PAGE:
Friday, January 16, 2015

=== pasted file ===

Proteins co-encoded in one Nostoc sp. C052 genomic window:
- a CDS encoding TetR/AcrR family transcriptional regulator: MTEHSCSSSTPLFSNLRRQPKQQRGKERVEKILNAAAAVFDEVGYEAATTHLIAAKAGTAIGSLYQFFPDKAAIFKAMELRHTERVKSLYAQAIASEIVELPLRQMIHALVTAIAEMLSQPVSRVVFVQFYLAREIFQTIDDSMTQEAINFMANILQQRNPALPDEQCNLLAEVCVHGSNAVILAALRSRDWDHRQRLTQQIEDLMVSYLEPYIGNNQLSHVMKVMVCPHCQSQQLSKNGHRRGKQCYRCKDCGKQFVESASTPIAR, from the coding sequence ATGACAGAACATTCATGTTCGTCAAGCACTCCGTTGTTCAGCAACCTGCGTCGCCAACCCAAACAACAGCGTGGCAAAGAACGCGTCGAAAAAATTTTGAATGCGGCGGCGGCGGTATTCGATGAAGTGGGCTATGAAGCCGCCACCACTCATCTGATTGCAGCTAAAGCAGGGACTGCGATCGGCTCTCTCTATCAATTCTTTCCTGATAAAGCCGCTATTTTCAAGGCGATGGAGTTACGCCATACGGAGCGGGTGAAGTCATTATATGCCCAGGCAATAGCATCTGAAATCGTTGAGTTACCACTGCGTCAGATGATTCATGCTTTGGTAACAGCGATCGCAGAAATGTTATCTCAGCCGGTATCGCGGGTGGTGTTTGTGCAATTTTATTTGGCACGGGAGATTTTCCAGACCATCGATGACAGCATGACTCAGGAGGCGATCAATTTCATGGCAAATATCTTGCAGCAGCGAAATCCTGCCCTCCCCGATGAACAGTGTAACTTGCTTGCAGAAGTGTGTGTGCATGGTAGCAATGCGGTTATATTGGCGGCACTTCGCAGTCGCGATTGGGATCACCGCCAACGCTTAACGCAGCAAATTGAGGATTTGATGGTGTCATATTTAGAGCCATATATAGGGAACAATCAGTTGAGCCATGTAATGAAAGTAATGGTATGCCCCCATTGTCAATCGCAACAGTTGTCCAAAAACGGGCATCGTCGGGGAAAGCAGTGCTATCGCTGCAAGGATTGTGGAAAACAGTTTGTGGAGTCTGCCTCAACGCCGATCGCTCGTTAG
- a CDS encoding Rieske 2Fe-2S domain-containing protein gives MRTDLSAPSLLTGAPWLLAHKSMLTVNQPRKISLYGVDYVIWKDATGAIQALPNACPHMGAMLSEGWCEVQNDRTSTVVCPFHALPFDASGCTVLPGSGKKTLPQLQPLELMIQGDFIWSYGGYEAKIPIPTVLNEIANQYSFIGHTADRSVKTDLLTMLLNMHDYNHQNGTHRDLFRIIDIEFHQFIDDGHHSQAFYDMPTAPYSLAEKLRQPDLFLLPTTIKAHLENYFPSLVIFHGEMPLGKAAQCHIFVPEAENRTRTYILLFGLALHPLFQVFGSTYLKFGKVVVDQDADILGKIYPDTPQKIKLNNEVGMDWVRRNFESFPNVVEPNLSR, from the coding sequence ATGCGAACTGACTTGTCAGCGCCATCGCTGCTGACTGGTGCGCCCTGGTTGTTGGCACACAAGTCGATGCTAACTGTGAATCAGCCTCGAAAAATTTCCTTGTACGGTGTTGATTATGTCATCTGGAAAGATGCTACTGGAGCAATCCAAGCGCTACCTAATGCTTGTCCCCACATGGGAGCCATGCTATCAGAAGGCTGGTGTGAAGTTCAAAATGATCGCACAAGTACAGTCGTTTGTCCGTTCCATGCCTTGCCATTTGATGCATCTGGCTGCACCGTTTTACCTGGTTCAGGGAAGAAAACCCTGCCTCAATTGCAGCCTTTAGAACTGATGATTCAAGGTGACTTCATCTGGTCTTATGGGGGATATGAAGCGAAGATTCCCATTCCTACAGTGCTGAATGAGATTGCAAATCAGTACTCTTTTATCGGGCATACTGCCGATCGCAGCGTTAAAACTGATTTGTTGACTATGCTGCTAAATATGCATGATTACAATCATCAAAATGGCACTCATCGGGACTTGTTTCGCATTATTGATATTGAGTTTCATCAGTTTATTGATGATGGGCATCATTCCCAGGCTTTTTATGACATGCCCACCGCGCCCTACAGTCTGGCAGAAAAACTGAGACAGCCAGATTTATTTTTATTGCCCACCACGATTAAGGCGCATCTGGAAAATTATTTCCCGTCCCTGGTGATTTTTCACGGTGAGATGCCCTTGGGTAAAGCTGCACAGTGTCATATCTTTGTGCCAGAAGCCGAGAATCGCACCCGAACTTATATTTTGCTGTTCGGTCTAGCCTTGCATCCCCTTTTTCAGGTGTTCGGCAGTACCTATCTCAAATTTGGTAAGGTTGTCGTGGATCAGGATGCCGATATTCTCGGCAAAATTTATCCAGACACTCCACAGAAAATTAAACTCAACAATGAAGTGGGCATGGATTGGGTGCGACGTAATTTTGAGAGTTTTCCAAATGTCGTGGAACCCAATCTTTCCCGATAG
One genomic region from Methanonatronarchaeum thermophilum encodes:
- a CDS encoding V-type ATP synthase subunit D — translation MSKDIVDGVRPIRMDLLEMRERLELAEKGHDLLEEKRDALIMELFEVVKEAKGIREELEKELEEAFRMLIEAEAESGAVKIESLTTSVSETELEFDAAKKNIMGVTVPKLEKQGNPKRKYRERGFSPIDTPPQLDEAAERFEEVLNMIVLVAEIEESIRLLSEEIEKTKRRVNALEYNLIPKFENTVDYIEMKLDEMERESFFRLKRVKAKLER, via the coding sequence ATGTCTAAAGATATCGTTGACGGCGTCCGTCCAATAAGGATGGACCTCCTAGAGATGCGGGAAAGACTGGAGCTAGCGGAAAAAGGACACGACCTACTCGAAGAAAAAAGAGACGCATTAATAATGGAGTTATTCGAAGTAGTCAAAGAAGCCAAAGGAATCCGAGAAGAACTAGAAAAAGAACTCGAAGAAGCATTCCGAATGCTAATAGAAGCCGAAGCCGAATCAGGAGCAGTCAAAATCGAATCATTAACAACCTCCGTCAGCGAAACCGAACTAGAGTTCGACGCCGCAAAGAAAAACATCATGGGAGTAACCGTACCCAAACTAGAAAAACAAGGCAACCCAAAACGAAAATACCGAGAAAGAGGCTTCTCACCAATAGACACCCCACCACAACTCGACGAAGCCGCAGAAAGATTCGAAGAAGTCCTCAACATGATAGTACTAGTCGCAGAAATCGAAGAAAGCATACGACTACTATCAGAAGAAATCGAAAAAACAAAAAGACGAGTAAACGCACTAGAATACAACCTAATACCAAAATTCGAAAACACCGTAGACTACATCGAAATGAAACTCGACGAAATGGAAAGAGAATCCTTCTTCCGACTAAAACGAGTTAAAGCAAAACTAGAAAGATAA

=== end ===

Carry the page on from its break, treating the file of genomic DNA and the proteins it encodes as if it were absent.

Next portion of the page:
Maybe it was the back-to-back visits we had with my husband's mom and my mom this past summer. Or perhaps it was the fifty cents we saved when we went to a movie two days before my husband's 55th birthday, and the woman at the ticket desk gave him an early birthday present: the senior citizen's discount. Or maybe it's just the way I hobble around when I first get up after sitting for a while. Whatever the reason, lately I've been pondering what it's like to be old and how to get there gracefully. I've always been the kind of person who thinks about and tries to imagine what the next stage in life will be like and how I will fit into it. I used to daydream about going to college, getting married, and having kids. I paid attention to the lives of people a little farther down the path than I was and looked for tips on what I should do, how I should act, and what I should remember. So these days I've been watching Steve's mom and my mom for clues about the stage in life that my husband and I are just beginning to teeter on the edge of. I've watched them cope with losing their husbands and living alone. I've seen them give up riding their bikes, taking walks when the sidewalks are snowy, and having holiday celebrations in their homes. I've wondered what it must feel like, after all those years of feeding your family and hosting dinner parties, to lose your ability (but not your desire) to make a meal for company or even for yourself. When Steve's mom was eighty-nine, she decided to move into an assisted living facility in Williamsburg. She gave up her car, her life in Fredonia, and much of her independence for the security and peace of mind that come with knowing she has built-in help if she needs it. At eighty-two, my mom still drives (around town) and still lives in her own home. Although she may change her mind in the future, she recently told a friend she has no plans to move until she goes to heaven. Yet despite these differences in our moms' living situations, the borders of each their lives have shrunk. For many years, your life expands. You learn to crawl, then walk, then drive; you move from your playpen to your yard to your neighborhood, and finally out into the great big world. Then somewhere along the way, almost imperceptibly at first, life starts to get smaller again. At first it's kind of a relief not to have somewhere to be or something to do every single minute; you're glad to ease up on the accelerator a bit; you welcome the little pockets of rest that come your way. But then, before you know it, you have hardly anywhere to go, almost nothing to do, and way too much time on your hands. And you start to feel lonely and . . . old. There's not really much you can do about it except try to make the best of your little world, and both of our moms have done that. They stay involved in the lives of their children and grandchildren (and great-grandchildren), they spend time with friends, they enjoy simple pleasures, they keep learning, and they keep living. And whether they realize it or not, they're still doing what good parents have always done: smoothing the path and shining a light so their children can find their way.